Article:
These days, it’s not uncommon to walk into a cocktail bar and see the bartenders chipping away at massive blocks of ice to create the perfect rock for your drink. But it’s worth remembering that not so long ago, ice was a luxury. The Atlantic says we have one Boston entrepreneur by the name of Frederic “The Ice King” Tudor to thank for making ice available everyday use in the early 19th century.

He made pricey mistakes trying to figure out a way to transport the stuff from 1806 to 1810, until he “learned to minimize melting by packing the ice tighter and insulating it with sawdust instead of straw.” His rise as the Ice King was marked by what turned out to be key business moments like selling ice to “scientists and physicians in the tropics who saw its potential for preserving food and for medical uses.”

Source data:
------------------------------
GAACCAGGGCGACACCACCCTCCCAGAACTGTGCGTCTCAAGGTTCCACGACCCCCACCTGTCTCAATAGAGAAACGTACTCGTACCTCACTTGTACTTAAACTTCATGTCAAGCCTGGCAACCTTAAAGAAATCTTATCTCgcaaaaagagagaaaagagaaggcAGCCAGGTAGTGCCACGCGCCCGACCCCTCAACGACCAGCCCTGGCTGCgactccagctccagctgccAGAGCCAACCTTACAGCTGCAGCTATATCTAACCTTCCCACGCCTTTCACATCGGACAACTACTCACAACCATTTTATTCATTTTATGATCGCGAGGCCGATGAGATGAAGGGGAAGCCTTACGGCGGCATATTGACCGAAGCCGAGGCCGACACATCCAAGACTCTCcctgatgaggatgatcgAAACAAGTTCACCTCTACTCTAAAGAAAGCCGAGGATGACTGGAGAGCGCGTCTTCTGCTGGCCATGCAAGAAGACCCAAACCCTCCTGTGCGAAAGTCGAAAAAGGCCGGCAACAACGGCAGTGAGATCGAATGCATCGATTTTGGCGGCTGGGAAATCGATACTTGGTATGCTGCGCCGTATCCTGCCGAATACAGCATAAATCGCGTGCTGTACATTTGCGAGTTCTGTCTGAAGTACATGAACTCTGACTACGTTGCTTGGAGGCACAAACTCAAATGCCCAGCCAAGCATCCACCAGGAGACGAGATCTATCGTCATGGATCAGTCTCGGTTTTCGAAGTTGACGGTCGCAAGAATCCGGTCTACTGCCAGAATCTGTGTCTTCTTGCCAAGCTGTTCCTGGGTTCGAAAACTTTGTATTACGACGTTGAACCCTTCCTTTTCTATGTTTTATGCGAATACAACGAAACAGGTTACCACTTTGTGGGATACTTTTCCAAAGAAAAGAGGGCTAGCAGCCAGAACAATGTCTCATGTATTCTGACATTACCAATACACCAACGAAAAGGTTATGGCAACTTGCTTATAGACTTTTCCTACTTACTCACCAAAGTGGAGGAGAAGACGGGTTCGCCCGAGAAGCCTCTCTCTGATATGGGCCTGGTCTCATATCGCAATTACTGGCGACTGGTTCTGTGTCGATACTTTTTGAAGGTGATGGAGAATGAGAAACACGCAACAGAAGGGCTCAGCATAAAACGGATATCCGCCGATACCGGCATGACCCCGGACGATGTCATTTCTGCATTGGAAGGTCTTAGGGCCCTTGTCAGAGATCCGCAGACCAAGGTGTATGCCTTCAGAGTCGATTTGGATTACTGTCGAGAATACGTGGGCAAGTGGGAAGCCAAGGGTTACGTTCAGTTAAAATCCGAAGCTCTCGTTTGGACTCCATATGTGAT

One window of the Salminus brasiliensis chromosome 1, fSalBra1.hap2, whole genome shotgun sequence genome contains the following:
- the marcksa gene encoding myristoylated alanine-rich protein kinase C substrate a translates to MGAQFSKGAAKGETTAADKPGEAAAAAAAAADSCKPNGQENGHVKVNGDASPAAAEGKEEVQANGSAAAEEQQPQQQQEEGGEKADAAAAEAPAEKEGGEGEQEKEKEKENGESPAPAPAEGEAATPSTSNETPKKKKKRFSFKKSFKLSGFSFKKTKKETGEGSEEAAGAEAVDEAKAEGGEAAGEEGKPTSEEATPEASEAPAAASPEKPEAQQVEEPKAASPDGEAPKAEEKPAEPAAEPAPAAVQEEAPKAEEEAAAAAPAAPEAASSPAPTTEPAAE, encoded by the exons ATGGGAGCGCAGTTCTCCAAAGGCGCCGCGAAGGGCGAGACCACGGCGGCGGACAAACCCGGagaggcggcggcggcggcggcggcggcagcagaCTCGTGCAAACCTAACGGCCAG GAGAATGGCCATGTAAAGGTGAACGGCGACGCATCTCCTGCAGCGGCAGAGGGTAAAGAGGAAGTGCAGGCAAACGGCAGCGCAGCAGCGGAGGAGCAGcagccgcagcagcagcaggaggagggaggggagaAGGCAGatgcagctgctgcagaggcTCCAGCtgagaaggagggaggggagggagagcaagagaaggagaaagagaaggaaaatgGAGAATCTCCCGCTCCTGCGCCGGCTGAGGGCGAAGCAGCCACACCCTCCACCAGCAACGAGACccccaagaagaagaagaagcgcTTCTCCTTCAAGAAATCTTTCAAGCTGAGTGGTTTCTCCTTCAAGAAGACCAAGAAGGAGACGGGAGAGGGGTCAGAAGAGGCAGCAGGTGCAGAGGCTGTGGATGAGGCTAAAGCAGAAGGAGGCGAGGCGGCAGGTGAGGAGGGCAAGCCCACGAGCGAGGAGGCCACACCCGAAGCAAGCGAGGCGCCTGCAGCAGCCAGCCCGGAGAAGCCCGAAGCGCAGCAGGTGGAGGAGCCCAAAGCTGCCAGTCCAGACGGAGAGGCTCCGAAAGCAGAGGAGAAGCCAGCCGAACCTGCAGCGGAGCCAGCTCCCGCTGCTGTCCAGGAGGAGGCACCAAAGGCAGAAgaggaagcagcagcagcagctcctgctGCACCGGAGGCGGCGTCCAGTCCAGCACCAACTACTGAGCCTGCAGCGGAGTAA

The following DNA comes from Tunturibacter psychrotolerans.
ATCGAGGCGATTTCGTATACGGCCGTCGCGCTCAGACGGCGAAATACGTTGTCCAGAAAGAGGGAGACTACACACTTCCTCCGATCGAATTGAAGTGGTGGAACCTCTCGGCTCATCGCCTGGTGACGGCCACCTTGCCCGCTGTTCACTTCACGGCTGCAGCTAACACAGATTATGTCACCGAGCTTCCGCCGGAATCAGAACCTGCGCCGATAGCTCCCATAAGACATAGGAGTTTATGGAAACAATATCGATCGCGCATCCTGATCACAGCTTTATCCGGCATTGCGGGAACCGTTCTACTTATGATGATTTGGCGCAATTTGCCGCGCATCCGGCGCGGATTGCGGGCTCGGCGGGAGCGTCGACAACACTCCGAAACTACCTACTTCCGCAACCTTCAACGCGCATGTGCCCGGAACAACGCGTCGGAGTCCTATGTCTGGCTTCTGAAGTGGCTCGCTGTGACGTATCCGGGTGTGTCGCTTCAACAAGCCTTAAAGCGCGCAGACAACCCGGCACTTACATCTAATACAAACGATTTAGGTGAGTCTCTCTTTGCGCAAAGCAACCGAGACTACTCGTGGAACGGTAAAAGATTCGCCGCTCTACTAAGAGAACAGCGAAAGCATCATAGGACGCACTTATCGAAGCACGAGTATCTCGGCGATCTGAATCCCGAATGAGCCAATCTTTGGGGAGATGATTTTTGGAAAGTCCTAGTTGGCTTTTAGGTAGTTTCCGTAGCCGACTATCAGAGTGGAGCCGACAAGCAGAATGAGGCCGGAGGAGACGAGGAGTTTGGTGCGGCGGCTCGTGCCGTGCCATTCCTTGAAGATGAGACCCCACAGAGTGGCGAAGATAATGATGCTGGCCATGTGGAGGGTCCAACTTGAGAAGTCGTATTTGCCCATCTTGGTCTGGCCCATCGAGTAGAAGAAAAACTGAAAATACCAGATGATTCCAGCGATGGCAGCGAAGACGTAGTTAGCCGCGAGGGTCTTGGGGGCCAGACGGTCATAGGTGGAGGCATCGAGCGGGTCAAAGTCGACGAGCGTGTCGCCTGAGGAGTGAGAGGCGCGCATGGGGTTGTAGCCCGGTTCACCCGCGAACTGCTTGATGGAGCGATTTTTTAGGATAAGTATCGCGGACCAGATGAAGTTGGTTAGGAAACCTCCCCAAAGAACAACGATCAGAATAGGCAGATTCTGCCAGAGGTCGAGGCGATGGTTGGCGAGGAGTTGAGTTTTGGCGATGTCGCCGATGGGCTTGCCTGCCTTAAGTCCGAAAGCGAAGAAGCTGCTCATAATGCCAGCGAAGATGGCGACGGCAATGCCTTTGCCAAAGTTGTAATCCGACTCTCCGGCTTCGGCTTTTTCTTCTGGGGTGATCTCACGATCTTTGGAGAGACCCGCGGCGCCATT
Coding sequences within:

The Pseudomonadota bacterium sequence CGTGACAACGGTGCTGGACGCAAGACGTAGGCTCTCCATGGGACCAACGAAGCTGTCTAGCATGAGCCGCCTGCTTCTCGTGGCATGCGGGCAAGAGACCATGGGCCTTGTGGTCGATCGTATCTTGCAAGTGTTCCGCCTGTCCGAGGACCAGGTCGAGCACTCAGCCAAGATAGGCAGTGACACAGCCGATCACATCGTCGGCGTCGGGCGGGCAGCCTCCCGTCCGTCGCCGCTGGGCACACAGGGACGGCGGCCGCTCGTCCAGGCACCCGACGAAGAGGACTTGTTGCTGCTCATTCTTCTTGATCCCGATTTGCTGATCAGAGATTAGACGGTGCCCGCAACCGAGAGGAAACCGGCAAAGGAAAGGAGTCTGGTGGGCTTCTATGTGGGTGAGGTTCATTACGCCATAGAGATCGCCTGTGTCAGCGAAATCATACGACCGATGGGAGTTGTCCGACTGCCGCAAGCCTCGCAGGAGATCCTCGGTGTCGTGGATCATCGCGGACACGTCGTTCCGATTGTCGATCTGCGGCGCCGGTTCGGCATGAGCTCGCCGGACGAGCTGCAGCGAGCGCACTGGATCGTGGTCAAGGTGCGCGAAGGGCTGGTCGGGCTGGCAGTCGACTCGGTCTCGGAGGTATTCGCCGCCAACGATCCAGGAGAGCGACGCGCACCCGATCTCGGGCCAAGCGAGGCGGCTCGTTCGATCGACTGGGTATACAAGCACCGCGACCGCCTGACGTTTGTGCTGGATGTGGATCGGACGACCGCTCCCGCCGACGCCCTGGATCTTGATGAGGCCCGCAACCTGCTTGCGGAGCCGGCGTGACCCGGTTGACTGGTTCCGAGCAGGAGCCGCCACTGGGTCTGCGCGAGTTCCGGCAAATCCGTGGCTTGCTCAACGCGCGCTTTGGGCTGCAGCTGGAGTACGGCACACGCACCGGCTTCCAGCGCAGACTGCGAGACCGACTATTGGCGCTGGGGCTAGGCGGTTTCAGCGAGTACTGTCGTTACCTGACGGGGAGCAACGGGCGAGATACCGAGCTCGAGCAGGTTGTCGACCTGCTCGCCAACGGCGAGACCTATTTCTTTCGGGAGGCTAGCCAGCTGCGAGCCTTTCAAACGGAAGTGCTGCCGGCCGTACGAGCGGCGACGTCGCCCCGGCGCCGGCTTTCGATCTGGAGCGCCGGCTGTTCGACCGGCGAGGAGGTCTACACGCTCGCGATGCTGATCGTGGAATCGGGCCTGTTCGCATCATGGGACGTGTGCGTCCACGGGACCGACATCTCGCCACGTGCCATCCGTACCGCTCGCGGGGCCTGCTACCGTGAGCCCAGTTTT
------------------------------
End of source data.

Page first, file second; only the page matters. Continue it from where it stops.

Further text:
Not that Tudor, “known for his pigheadedness as much as his marketing savvy,” could have predicted that his single-minded pursuit would make way for the advent of refrigeration technology and artificial ice. But the Atlantic reckons he probably would have found today’s new ice developments pretty cool.

[via The Atlantic]